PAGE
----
I don’t mean to criticize White and Waldron and others who hold their view. I only wish to make it abundantly clear what is being said in Denault’s book. It is easy to read another book on baptist covenant theology and categorize it with the others without realizing it’s uniqueness and it’s disagreement with other reformed baptists. Greg Nichols’ “Covenant Theology: A Reformed and Baptistic Perspective on God’s Covenants” has been lauded as a hallmark point for reformed baptists. Derek Thomas notes “Baptists who embrace their historic Calvinistic and Covenantal roots have long since needed a robust and comprehensive treatment of Covenant Theology that includes the nuanced interpretations of the biblical covenants that a baptistic hermeneutic requires. This treatment by Greg Nichols does just that and more.” The oddity is that this treatment that has long been needed, has long existed! And Nichols’ modern treatment is not representative of the older treatment already given. Whereas Denault spends the entire book explaining the meaning of the change in LBCF 7.3, Nichols gives it a paragraph and barely mentions any disagreement. This is fine if Nichols’ main focus is to explain his personal beliefs about covenant theology, but it is lamentable that paedobaptist scholars like Thomas inevitably see it as representing the Calvinistic and Covenantal roots of the 1689.
There is a lot to be learned from seventeenth-century baptists. In particular, Denault’s book helped iron out a few wrinkles in my understanding of baptist covenant theology.
His discussion of the Abrahamic covenant and clarification as to what Coxe said about it was very helpful. He shows how the baptists answered the claims of Petto and others who saw the Abrahamic covenant as unconditional but the Mosaic as conditional (a view echoed by Meredith Kline and Michael Horton). They answered Petto’s primary text for this view (Gal 3:16-17) by appealing to Galatians 4:22-31.
“The Baptists saw two posterities in Abraham, two inheritances and consequently two covenants… Not that the posterity of Abraham was of a mixed nature, but that Abraham had two distinct posterities and that it was necessary to determine the inheritance of each of these posterities on the basis of their respective promises… This understanding was vigorously affirmed amongst all Baptist theologians and characterized their federalism form its origin” (119-120).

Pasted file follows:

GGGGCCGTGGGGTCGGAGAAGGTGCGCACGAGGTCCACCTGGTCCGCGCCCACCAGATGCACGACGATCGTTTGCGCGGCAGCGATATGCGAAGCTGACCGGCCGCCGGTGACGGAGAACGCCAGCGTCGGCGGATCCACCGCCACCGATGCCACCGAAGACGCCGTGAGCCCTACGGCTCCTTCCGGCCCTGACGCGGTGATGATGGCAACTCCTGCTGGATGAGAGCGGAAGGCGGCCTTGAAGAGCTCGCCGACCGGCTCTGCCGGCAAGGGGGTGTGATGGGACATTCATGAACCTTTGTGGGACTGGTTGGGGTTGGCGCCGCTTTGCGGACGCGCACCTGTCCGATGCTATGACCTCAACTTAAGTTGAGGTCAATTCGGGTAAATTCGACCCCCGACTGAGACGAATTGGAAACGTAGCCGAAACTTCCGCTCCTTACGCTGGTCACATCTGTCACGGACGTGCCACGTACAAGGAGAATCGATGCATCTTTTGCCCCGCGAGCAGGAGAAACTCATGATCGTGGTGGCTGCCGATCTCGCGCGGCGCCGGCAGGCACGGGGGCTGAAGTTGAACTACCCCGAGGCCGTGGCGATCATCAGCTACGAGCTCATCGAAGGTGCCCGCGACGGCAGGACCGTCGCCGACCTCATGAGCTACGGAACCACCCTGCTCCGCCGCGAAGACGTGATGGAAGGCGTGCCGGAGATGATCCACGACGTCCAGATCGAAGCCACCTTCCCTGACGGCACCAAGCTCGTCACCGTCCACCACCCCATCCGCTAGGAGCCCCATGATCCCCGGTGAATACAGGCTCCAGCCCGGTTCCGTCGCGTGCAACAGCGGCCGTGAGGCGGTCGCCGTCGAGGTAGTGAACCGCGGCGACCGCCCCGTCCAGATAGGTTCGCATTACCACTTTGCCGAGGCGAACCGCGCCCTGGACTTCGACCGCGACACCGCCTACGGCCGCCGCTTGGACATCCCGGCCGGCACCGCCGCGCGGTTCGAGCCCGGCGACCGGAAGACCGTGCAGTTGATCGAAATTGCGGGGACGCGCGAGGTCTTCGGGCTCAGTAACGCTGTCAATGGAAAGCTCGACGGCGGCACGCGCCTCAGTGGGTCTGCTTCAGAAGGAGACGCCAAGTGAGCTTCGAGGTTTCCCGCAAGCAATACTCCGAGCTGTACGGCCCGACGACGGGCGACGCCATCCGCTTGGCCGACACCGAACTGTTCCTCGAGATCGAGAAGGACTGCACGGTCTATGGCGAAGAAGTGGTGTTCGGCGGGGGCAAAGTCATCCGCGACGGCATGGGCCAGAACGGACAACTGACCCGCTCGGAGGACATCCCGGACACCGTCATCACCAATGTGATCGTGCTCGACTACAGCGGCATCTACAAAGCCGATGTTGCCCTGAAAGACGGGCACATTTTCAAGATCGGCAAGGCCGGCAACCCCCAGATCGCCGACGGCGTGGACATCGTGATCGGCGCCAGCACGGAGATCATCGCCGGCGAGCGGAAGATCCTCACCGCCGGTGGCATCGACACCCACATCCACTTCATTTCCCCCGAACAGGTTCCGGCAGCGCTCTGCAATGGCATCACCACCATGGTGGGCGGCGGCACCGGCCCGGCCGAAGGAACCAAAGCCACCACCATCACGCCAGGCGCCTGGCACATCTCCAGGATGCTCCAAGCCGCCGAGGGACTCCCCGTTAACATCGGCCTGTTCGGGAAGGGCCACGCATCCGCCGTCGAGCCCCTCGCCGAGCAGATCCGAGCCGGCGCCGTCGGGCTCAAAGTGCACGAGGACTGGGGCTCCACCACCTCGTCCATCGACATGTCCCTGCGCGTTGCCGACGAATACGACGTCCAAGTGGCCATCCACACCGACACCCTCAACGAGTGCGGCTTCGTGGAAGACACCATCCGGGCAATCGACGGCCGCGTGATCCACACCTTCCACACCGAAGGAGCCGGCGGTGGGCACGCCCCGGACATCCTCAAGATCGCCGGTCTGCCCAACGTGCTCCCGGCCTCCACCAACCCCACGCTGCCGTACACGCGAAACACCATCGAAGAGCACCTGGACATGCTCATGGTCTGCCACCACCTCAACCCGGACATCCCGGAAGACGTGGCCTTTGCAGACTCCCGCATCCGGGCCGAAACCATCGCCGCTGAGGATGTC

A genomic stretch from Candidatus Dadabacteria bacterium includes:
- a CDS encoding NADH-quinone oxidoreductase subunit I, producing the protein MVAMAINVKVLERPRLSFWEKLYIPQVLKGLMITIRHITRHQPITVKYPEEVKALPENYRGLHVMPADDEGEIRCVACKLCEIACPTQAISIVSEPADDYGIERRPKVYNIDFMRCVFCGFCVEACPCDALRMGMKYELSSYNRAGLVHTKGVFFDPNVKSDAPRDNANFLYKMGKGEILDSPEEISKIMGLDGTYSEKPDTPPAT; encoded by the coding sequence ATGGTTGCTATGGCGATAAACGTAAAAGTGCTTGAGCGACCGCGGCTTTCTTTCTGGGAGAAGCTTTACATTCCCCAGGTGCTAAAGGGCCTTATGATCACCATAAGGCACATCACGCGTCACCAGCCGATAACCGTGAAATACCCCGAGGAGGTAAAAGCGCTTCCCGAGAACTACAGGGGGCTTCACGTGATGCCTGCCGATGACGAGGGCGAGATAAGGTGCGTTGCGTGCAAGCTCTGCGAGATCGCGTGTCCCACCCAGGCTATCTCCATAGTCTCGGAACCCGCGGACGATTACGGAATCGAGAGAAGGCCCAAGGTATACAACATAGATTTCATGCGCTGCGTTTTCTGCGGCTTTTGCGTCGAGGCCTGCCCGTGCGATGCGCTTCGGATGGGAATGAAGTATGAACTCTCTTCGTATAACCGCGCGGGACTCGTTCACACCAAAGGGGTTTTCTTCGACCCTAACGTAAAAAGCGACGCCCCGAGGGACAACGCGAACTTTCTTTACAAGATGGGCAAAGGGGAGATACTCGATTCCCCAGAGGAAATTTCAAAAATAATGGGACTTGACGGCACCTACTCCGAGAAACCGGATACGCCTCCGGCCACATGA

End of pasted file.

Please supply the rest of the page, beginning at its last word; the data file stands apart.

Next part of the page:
But, very helpfully, Denault clarifies that this did not mean they saw two formal covenants with Abraham. They saw only one formal covenant – the covenant of circumcision (Gen 17). The other was seen only as a promise (Gen 12) (a footnote interacts with Jeffrey Johnson’s disagreement on this point, and is very helpful as well).
Denault also does an excellent job of illuminating the precise nature of the Mosaic covenant as a covenant of works, according to the baptists. I have previously objected to John Owen’s remark that the Mosaic Covenant law demanded perfect obedience. I preferred A.W. Pink’s explanation that only outward, national, general conformity to the Mosaic Covenant was required, since it was a national covenant. However, Denault notes that these two views are in harmony:
“In agreement with the Covenant of Works, the Old Covenant demanded a perfect obedience to the Law of God, but contrary to the Covenant of Works, the Old Covenant was based on a sacrificial system for the redemption of sinners… The slightest disobedience to the Law constituted a sin punishable by death (Rom 6:23), but not necessarily a transgression of the Old Covenant. It is necessary to make the distinction between the requirements of the Law of works affirmed under the Old Covenant and the requirements of the Old Covenant itself towards Israel. The maintaining of the Old Covenant depended on the Levitical priesthood (Heb 7:11) and not on absolute obedience… the obedience required was general and national in character. God graciously overlooked the many offenses. However, the covenant would be broken if Israel habitually sinned and were marked nationally as a rebellious people who disregarded God’s Word” (137-138).
There is much to be gained from Denault’s work. It fills a very necessary gap in the existing literature on baptist covenant theology. The work addresses many of the objections and concerns raised by modern paedobaptists against modern Calvinistic baptists. For example, the recently published “Kingdom Through Covenant” defense of “progressive covenantalism” is seen by many as “the” covenantal answer to paedobaptists by modern Calvinistic baptists. But Kingdom Through Covenant really looks very little like the seventeenth-century baptists. And what’s more, these older baptists avoided the pitfalls that Kingdom Through Covenant is precisely being criticized for (see my next post). Sadly, I doubt that Denault’s work will get the attention that Kingdom Through Covenant did, although it deserves to.
Enough already: go read it!